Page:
In the Chargers' wild-card round playoff game, Sproles had 28 touches from scrimmage and 328 all-purpose yards. Why couldn't he do that on a regular basis?
Sproles is 5 feet 6 inches and he's listed, probably generously, at 181 pounds.
An NFC general manager compared him to Mack Herron, the 5-5, 170-pound running back who played for the Patriots and Falcons in the early 1970s.
"He could start a game, maybe two or three," the GM said. "But to play him as a starter for a whole season? I don't see it."
The most touches from scrimmage Sproles had before last week all season was 16, and he averaged 5.6 per game in the regular season.
An AFC personnel director said Sproles should be capable of about 15 touches per game plus punt returns.
"He will wear down with more than that, and it will take his effectiveness away," he said.
The NFC general manager would be more concerned about Sproles' durability than his effectiveness.
Here is what Colts President Bill Polian thinks:
"Without question he is one of the best performers in the league - a dynamo and a home run hitter. But that pounding week in and week out as an every-down back? No, simply because he won't hold up.
"Here's what happens with running backs in this league. The combination of carries against these brutally physical and fast defenses, and blitz pickup . . . wears them down, hurts them. It physically takes the life out of them, their legs."
Except for the all-star games, the bowl season is complete. The draft stock of a number of players has moved as a result. Here are some of the players who NFL scouts are talking about.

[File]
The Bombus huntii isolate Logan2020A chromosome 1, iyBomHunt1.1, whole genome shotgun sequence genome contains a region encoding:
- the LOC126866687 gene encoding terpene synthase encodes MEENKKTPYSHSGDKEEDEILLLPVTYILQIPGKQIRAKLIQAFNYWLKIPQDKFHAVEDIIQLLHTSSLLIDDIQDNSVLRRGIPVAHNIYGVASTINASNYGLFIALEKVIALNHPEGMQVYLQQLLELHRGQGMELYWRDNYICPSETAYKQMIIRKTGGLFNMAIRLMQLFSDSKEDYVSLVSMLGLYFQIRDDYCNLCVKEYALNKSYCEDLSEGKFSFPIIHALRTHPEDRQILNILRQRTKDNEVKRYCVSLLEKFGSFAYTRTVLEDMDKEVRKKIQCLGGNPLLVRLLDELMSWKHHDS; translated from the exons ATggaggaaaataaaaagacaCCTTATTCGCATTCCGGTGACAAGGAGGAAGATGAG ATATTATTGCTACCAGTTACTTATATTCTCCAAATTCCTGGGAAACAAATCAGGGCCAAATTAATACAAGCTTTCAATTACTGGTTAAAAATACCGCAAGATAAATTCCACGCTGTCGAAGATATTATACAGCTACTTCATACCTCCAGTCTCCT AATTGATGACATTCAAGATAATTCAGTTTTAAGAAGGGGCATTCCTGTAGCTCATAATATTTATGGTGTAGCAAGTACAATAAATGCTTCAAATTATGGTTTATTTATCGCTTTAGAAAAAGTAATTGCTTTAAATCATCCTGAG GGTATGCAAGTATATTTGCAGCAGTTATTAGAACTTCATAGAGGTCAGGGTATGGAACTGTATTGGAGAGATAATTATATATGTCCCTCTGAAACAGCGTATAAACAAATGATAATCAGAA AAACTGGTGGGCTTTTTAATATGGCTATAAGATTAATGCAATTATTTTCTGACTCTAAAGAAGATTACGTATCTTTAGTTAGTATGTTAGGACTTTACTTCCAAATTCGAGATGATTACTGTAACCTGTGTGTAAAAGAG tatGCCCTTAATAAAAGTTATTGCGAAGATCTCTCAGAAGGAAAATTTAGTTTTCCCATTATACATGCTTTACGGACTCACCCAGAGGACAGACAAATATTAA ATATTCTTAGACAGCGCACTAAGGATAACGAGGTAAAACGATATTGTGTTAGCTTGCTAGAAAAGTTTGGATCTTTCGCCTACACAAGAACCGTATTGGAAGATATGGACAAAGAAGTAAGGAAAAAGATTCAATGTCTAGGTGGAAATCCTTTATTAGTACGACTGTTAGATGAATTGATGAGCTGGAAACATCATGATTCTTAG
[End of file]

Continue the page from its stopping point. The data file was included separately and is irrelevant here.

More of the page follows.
The player who might have helped himself more than anyone was North Carolina junior wide receiver Hakeem Nicks, who subsequently has declared for the draft. Nicks had 217 yards and three touchdowns against West Virginia in the Meineke Car Care Bowl. Nicks, who made some great catches and reminded one scout of Hines Ward, might have secured a spot in the first round with his effort.
Two other receivers who also might have moved into Round 1 were Rutgers junior Kenny Britt and Ohio State senior Brian Robiskie. The 6-foot-4-inch Britt applied for the draft after his 119-yard receiving performance in the PapaJohn's.com Bowl. Robiskie, whose productivity was limited this season because of factors beyond his control, had 116 receiving yards in the Fiesta Bowl.
Robiskie's teammate Beanie Wells had an interesting bowl game as well. One scout said Wells "looked like an absolute beast on a big stage" while running for 106 yards. But another said his concerns about Wells' durability were heightened after he missed most of the second half with a concussion.
An injury to Northwestern defensive lineman Corey Wooten in the Alamo Bowl could influence his draft status. After injuring his knee, the junior might want to think twice about applying for the draft. If Wooten can't work out for scouts before the draft, his stock would suffer.
Donald Brown's performance in the International Bowl helped convince the Connecticut junior he was ready for the NFL. He said he was coming out after rushing for 261 yards. One scout said Brown might have moved up to the end of the first round.
One of Brown's opponents in the International Bowl also might have moved up, as Buffalo QB Drew Willy performed well. And Sugar Bowl MVP Brian Johnson helped himself with 336 passing yards in Utah's upset of Alabama. Neither player is expected to be picked higher than the fifth round, however.
TCU linebacker Jason Phillips showed he was healthy again in the Poinsettia Bowl, moving himself into second-round territory.
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